If you want to learn how to use Linux, but don’t know where to start read on.
Knowing where to start when learning a new skill can be a challenge, especially when the topic seems so vast. There can be so much information available that you can’t even decide where to start.
Or worse, you start down the path of learning and quickly discover too many concepts, commands, and nuances that aren’t explained. This kind of experience is frustrating and leaves you with more questions than answers.
Linux for Beginners doesn’t make any assumptions about your background or knowledge of Linux. You need no prior knowledge to benefit from this book. You will be guided step by step using a logical and systematic approach.
As new concepts, commands, or jargon are encountered they are explained in plain language, making it easy for anyone to understand.
Here is what you will learn by reading Linux for Beginners:
How to get access to a Linux server if you don’t already.
What a Linux distribution is and which one to choose.
What software is needed to connect to Linux from Mac and Windows computers. Screenshots included.
What SSH is and how to use it, including creating and using SSH keys.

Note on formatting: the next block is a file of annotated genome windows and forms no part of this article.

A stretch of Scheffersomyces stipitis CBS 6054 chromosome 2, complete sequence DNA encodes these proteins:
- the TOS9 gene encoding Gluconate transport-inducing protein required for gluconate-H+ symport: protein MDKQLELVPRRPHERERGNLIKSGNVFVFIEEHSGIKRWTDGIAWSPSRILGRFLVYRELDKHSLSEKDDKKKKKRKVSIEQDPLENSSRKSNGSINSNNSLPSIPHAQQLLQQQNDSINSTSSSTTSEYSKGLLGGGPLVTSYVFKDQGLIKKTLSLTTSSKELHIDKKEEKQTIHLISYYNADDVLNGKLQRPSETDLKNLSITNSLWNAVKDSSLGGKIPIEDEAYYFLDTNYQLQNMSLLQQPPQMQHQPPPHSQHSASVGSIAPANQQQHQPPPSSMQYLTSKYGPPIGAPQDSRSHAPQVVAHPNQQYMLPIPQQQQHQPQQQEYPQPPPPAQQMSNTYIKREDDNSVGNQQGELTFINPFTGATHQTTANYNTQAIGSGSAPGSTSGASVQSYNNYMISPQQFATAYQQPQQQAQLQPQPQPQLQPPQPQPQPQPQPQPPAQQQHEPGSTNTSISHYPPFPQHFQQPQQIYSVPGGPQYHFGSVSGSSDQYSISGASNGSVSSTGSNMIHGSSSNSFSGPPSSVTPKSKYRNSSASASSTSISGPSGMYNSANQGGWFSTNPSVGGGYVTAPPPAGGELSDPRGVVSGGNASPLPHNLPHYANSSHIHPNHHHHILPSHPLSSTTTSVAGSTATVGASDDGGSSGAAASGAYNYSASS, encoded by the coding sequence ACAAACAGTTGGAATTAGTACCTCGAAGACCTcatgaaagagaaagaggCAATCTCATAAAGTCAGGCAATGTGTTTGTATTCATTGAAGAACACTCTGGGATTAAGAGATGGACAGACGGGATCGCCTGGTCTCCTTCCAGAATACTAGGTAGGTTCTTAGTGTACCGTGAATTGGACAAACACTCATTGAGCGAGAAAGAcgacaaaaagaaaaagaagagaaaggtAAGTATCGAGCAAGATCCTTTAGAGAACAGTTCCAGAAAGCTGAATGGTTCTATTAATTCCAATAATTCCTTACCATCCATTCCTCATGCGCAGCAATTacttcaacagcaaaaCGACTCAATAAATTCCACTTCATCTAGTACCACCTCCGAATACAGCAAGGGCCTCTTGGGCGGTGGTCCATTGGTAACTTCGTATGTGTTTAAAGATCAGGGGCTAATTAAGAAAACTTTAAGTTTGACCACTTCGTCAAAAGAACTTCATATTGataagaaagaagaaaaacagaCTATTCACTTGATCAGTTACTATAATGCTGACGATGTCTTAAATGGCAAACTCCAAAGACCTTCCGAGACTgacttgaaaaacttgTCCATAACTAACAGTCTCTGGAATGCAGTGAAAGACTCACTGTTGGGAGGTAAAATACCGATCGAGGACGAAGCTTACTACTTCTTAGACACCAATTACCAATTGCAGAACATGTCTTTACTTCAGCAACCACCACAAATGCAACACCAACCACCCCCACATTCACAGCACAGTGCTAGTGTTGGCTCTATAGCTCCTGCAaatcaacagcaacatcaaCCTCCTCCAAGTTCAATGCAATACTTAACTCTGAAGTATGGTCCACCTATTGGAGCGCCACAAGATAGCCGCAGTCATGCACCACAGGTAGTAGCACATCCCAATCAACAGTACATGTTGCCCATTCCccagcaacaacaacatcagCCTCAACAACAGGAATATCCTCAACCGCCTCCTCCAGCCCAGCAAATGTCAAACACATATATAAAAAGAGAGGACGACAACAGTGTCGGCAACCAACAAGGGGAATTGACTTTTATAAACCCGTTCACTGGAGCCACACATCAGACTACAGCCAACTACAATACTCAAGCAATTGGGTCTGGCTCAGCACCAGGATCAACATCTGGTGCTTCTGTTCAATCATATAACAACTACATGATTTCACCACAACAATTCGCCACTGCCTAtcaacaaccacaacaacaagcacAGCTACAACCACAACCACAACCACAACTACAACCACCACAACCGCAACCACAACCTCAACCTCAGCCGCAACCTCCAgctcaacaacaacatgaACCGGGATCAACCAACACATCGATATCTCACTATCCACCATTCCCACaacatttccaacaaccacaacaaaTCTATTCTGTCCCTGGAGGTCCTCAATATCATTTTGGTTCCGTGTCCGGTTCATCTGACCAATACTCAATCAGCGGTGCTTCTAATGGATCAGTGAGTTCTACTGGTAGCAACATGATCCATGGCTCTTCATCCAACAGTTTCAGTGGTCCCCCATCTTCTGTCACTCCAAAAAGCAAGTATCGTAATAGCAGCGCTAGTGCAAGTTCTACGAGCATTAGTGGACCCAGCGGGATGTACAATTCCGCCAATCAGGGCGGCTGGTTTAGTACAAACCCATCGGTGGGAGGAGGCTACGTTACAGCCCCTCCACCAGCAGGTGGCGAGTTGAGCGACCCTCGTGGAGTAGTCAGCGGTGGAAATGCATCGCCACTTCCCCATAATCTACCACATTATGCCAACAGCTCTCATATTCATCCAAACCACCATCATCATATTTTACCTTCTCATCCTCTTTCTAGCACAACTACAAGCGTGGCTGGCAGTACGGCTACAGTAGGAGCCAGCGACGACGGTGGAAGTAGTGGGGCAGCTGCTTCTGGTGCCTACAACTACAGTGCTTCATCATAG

The file system layout of Linux systems and where to find programs, configurations, and documentation.
The basic Linux commands you’ll use most often.
Creating, renaming, moving, and deleting directories.
Listing, reading, creating, editing, copying, and deleting files.
Exactly how permissions work and how to decipher the most cryptic Linux permissions with ease.
How to use the nano, vi, and emacs editors.
Two methods to search for files and directories.
How to compare the contents of files.
What pipes are, why they are useful, and how to use them.
How to compress files to save space and make transferring data easy.
How and why to redirect input and output from applications.
How to customize your shell prompt.
How to be efficient at the command line by using aliases, tab completion, and your shell history.
How to schedule and automate jobs using cron.
How to switch users and run processes as others.
Where to go for even more in-depth coverage on each topic.
What you learn in “Linux for Beginners” applies to any Linux environment including Ubuntu, Debian, Linux Mint, RedHat, Fedora, OpenSUSE, Slackware, and more.